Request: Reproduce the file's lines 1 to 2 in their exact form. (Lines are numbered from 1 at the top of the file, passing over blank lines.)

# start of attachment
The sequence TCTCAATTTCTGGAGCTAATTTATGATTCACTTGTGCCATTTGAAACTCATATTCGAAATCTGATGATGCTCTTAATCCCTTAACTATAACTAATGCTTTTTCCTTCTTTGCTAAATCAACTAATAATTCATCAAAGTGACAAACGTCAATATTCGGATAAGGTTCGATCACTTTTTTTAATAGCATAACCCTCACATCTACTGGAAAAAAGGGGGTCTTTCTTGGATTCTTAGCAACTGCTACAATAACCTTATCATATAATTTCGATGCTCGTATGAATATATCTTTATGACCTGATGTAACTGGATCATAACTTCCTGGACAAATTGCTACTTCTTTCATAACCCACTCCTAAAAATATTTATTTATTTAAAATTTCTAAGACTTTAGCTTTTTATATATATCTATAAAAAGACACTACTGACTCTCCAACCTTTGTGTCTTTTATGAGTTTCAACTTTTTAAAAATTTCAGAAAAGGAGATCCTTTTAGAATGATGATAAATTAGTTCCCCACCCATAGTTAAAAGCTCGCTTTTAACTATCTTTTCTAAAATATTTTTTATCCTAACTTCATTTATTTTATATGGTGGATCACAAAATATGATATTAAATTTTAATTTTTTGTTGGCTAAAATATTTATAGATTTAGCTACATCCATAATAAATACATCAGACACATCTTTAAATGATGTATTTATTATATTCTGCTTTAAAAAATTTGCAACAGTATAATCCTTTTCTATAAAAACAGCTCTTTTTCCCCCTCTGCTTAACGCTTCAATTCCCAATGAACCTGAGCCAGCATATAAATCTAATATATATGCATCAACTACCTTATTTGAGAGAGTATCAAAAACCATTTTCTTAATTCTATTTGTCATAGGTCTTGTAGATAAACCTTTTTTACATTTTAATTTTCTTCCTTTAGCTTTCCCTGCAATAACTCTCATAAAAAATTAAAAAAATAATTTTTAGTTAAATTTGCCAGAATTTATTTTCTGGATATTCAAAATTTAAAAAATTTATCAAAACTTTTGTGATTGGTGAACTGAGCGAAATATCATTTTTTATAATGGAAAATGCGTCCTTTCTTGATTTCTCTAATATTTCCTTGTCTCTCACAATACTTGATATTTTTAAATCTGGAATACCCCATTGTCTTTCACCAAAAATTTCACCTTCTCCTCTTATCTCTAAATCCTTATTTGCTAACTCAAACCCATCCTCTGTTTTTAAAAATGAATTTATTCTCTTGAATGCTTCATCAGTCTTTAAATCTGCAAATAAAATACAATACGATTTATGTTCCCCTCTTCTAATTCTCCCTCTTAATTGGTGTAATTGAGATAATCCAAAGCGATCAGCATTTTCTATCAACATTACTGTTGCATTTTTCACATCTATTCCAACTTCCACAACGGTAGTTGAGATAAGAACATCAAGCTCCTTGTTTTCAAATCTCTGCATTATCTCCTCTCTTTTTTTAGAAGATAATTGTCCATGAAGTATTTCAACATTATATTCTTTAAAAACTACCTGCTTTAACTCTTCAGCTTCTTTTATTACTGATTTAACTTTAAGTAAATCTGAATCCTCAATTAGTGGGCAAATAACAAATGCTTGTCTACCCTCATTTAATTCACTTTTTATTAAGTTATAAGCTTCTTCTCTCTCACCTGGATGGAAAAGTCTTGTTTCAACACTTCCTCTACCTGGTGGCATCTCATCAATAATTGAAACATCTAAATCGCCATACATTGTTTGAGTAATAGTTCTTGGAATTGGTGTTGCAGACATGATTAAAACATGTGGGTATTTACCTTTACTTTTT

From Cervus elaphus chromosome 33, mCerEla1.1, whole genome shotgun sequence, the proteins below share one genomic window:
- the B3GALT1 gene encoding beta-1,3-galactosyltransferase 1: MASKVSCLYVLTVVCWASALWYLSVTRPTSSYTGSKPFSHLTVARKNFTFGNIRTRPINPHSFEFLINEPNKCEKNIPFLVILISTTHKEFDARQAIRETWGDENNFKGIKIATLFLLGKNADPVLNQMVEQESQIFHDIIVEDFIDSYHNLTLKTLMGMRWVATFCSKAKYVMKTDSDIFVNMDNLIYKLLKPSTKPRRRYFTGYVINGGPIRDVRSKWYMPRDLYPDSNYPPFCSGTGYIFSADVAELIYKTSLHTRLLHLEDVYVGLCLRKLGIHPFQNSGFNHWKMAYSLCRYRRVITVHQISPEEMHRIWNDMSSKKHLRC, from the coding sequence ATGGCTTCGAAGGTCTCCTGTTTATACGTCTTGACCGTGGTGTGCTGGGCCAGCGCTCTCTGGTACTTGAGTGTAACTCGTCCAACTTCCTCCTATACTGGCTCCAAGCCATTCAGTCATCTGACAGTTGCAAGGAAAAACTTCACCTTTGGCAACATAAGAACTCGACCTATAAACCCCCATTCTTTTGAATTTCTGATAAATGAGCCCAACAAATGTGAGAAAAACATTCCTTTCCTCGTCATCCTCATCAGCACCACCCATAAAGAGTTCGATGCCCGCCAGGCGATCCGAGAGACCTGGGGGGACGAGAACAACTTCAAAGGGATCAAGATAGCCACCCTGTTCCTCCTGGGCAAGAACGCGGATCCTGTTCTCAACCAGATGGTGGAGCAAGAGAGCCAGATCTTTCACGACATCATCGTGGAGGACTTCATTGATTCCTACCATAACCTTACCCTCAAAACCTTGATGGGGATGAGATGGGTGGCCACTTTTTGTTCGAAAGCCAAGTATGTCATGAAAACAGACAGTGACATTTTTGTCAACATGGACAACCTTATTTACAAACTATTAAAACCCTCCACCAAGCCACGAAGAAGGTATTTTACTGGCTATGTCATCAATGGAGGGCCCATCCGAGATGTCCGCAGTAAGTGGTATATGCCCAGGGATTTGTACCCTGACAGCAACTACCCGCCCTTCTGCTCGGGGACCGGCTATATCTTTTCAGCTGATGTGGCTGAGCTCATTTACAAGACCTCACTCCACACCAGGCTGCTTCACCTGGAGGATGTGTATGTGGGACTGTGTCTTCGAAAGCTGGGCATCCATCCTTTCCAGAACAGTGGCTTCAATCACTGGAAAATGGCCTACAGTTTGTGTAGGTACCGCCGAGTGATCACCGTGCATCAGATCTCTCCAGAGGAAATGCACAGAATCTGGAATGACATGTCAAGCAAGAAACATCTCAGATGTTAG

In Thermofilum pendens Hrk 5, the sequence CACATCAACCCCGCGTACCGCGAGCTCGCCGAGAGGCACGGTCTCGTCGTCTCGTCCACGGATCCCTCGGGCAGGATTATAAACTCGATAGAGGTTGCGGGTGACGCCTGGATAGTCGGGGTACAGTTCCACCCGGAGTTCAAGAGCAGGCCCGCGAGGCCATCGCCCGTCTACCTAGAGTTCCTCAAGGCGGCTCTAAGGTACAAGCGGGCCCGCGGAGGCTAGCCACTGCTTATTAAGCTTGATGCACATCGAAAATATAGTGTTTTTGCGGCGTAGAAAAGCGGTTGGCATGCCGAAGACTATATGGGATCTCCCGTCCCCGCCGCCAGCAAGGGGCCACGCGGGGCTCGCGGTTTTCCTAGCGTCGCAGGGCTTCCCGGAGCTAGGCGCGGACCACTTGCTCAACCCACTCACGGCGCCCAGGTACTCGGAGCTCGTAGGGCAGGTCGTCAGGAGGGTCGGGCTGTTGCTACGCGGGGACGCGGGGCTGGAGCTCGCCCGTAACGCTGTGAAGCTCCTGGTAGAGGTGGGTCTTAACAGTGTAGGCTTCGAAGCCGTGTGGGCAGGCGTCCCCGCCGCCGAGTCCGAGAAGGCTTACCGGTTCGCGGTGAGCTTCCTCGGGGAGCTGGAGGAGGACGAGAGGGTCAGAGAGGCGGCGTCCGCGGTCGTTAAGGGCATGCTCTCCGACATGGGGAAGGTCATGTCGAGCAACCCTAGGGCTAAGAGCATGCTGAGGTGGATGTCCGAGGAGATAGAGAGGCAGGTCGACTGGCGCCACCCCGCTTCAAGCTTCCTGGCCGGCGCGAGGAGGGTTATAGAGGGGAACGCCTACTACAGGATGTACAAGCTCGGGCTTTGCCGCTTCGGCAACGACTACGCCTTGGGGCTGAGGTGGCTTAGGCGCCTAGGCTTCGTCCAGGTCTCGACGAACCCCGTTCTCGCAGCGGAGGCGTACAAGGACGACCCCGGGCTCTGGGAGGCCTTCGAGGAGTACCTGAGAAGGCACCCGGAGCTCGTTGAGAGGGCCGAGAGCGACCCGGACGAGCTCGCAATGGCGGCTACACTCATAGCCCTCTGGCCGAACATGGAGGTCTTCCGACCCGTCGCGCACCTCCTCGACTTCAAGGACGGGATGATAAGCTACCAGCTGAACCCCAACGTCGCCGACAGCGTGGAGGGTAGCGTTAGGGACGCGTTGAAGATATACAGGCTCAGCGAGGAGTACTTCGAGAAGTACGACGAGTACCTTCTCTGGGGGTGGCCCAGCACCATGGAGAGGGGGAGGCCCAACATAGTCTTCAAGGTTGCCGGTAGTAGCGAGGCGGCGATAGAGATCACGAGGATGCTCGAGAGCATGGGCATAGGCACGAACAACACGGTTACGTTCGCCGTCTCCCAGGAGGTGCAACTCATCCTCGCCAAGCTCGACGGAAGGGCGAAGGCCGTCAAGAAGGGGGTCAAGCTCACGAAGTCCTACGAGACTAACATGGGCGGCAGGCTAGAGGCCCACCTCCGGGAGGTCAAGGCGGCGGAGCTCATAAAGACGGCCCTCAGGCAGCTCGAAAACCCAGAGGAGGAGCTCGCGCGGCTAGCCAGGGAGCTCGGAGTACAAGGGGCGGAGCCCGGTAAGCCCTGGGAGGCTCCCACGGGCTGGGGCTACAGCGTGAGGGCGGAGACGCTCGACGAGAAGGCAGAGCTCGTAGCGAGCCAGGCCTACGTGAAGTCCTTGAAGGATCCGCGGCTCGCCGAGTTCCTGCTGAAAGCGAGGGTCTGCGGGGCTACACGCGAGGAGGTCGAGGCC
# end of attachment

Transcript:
The sequence TCTCAATTTCTGGAGCTAATTTATGATTCACTTGTGCCATTTGAAACTCATATTCGAAATCTGATGATGCTCTTAATCCCTTAACTATAACTAATGCTTTTTCCTTCTTTGCTAAATCAACTAATAATTCATCAAAGTGACAAACGTCAATATTCGGATAAGGTTCGATCACTTTTTTTAATAGCATAACCCTCACATCTACTGGAAAAAAGGGGGTCTTTCTTGGATTCTTAGCAACTGCTACAATAACCTTATCATATAATTTCGATGCTCGTATGAATATATCTTTATGACCTGATGTAACTGGATCATAACTTCCTGGACAAATTGCTACTTCTTTCATAACCCACTCCTAAAAATATTTATTTATTTAAAATTTCTAAGACTTTAGCTTTTTATATATATCTATAAAAAGACACTACTGACTCTCCAACCTTTGTGTCTTTTATGAGTTTCAACTTTTTAAAAATTTCAGAAAAGGAGATCCTTTTAGAATGATGATAAATTAGTTCCCCACCCATAGTTAAAAGCTCGCTTTTAACTATCTTTTCTAAAATATTTTTTATCCTAACTTCATTTATTTTATATGGTGGATCACAAAATATGATATTAAATTTTAATTTTTTGTTGGCTAAAATATTTATAGATTTAGCTACATCCATAATAAATACATCAGACACATCTTTAAATGATGTATTTATTATATTCTGCTTTAAAAAATTTGCAACAGTATAATCCTTTTCTATAAAAACAGCTCTTTTTCCCCCTCTGCTTAACGCTTCAATTCCCAATGAACCTGAGCCAGCATATAAATCTAATATATATGCATCAACTACCTTATTTGAGAGAGTATCAAAAACCATTTTCTTAATTCTATTTGTCATAGGTCTTGTAGATAAACCTTTTTTACATTTTAATTTTCTTCCTTTAGCTTTCCCTGCAATAACTCTCATAAAAAATTAAAAAAATAATTTTTAGTTAAATTTGCCAGAATTTATTTTCTGGATATTCAAAATTTAAAAAATTTATCAAAACTTTTGTGATTGGTGAACTGAGCGAAATATCATTTTTTATAATGGAAAATGCGTCCTTTCTTGATTTCTCTAATATTTCCTTGTCTCTCACAATACTTGATATTTTTAAATCTGGAATACCCCATTGTCTTTCACCAAAAATTTCACCTTCTCCTCTTATCTCTAAATCCTTATTTGCTAACTCAAACCCATCCTCTGTTTTTAAAAATGAATTTATTCTCTTGAATGCTTCATCAGTCTTTAAATCTGCAAATAAAATACAATACGATTTATGTTCCCCTCTTCTAATTCTCCCTCTTAATTGGTGTAATTGAGATAATCCAAAGCGATCAGCATTTTCTATCAACATTACTGTTGCATTTTTCACATCTATTCCAACTTCCACAACGGTAGTTGAGATAAGAACATCAAGCTCCTTGTTTTCAAATCTCTGCATTATCTCCTCTCTTTTTTTAGAAGATAATTGTCCATGAAGTATTTCAACATTATATTCTTTAAAAACTACCTGCTTTAACTCTTCAGCTTCTTTTATTACTGATTTAACTTTAAGTAAATCTGAATCCTCAATTAGTGGGCAAATAACAAATGCTTGTCTACCCTCATTTAATTCACTTTTTATTAAGTTATAAGCTTCTTCTCTCTCACCTGGATGGAAAAGTCTTGTTTCAACACTTCCTCTACCTGGTGGCATCTCATCAATAATTGAAACATCTAAATCGCCATACATTGTTTGAGTAATAGTTCTTGGAATTGGTGTTGCAGACATGATTAAAACATGTGGGTATTTACCTTTACTTTTT

From Cervus elaphus chromosome 33, mCerEla1.1, whole genome shotgun sequence, the proteins below share one genomic window: